“She isn’t the one to get the most kills, she is the one who digs and produces for the big hitters,” Ohms said. “She is the one who pushes our team forward without needing the spot light to do that.”

Coleman sets herself apart from other teams’ liberos through her intelligent play and anticipation on the court.

“She is really smart in reading the hitters on the other side of the court,” Whitson said. “She is good at getting in the right position and reading where the block is, where the players are moving the ball.”

Most liberos are quick and find success in diving across the court in attempt to hit the ball. Coleman, however, is capable of diving for a dig, but often times she does not have to.

“A lot of times I have heard college coaches say, ‘why doesnt she dive?,” and I say, ‘well, how many times does she miss a ball?'” Winn said. “She is always in the right position so she doesn’t have to run around and dive, but she is willing to.”

Coleman finds satisfaction holding the team up without the credit of the kills, and has fun going for digs.
“Volleyball means a lot [to me],” Coleman said. “I really enjoy playing it, I’m happy when I play it, and I play it all the time so it kind of defines me.”

Both teammates and Winn call Coleman the glue of the defense. Coleman’s role as stabilizer is not restricted to her role as the leading defender, but also the anchor of the team’s emotions. She maintains the composure of the team regardless of whether the team is winning or losing.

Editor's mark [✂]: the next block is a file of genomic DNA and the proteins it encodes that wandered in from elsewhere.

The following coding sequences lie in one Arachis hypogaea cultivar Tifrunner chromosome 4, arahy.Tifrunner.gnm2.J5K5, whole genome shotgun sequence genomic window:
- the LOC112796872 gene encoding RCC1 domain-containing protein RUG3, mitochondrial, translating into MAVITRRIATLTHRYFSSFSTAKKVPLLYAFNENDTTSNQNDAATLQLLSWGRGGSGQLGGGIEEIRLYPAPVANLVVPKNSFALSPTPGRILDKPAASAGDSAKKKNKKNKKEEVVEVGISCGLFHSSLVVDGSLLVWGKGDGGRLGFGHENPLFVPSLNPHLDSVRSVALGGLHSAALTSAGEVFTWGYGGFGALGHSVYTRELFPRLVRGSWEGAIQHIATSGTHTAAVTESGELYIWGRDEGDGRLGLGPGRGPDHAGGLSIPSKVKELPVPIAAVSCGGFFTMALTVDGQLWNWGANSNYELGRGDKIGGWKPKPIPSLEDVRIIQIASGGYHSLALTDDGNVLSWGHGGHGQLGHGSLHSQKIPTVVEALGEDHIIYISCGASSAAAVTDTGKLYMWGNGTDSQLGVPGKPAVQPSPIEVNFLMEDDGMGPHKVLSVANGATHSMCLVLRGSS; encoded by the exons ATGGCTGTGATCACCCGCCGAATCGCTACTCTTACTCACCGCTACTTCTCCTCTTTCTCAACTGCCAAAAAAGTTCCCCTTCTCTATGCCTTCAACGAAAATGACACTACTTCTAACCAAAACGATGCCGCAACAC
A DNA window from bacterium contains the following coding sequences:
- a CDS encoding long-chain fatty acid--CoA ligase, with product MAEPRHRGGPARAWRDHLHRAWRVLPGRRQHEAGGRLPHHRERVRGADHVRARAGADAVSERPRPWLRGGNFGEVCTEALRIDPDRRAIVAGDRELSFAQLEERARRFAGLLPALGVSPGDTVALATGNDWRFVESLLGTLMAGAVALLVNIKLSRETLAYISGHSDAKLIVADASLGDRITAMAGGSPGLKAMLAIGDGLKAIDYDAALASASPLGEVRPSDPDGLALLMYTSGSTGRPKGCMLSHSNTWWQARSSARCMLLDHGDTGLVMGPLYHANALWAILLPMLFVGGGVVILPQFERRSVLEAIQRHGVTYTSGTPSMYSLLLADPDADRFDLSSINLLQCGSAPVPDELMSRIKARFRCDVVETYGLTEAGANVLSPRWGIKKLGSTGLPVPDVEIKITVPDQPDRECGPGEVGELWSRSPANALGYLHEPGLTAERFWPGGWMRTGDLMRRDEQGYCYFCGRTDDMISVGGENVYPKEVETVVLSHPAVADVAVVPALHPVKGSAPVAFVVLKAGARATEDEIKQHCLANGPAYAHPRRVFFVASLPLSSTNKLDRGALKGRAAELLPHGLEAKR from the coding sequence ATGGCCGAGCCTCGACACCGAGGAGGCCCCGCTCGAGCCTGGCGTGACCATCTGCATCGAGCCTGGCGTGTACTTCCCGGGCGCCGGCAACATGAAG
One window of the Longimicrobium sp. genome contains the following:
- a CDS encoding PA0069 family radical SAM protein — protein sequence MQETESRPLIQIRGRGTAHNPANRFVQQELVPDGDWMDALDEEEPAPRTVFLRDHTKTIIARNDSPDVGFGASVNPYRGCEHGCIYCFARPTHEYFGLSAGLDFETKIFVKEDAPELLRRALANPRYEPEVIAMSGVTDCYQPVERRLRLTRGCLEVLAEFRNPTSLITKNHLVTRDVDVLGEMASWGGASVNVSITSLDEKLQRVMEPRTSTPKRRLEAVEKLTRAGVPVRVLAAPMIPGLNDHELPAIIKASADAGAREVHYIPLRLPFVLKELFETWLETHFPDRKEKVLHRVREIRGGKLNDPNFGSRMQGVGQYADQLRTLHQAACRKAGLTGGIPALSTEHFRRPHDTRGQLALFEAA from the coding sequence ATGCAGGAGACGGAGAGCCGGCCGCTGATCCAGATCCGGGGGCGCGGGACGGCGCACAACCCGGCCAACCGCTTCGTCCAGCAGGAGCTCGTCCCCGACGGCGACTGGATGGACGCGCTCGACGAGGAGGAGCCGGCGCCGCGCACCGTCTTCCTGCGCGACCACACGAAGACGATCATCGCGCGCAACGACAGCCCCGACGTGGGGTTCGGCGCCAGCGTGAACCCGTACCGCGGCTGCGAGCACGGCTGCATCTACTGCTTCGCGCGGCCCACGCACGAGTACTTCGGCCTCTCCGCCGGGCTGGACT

“There is a lot that is going on in her mind, but on the top she’s cool,” Winn said. “That’s what helps our team when we get a little frazzled, we can look at Megan and think, ‘Hey everything is good.'”

Her quiet, cool manner worked to her advantage in her role as the team co-captain with Ohms. Coleman’s soft spoken personality helps her teammate’s feel comfortable approaching her about things, and helps her team keep their cool on the court.

“Megan has really good relations with everyone on the team,” Kevin Coleman said. “She is not part of one clique or pact, I think a lot of kids especially the younger kids will come to her and talk to her about things and she really pulls the team together.”

Ohms feels Coleman is very easy to talk to, and that anyone on the team could approach her about anything.

“You won’t have a doubt that she [will] give everything she’s got,” Ohms said. “She will give her best serve, she will fight for every dig, she will always put out as much effort as possible and that’s why she shines as a leader.”

Ohms and Whitson both feel that Coleman is a natural leader. Her manner on and off the court colossally helps the team.

“[Megan is] calm, cool, and collected,” Winn said. She knows where she’s at, she knows what needs to get done and whenever the pressure is on she just kind of stays the same.”

Dennis Rodman once said, “I want to do for rebounds what Michael Jordan did for dunks.” Forget kills. In the game of volleyball, which focuses on the glory of offensive feats, Coleman certainly does that for digs.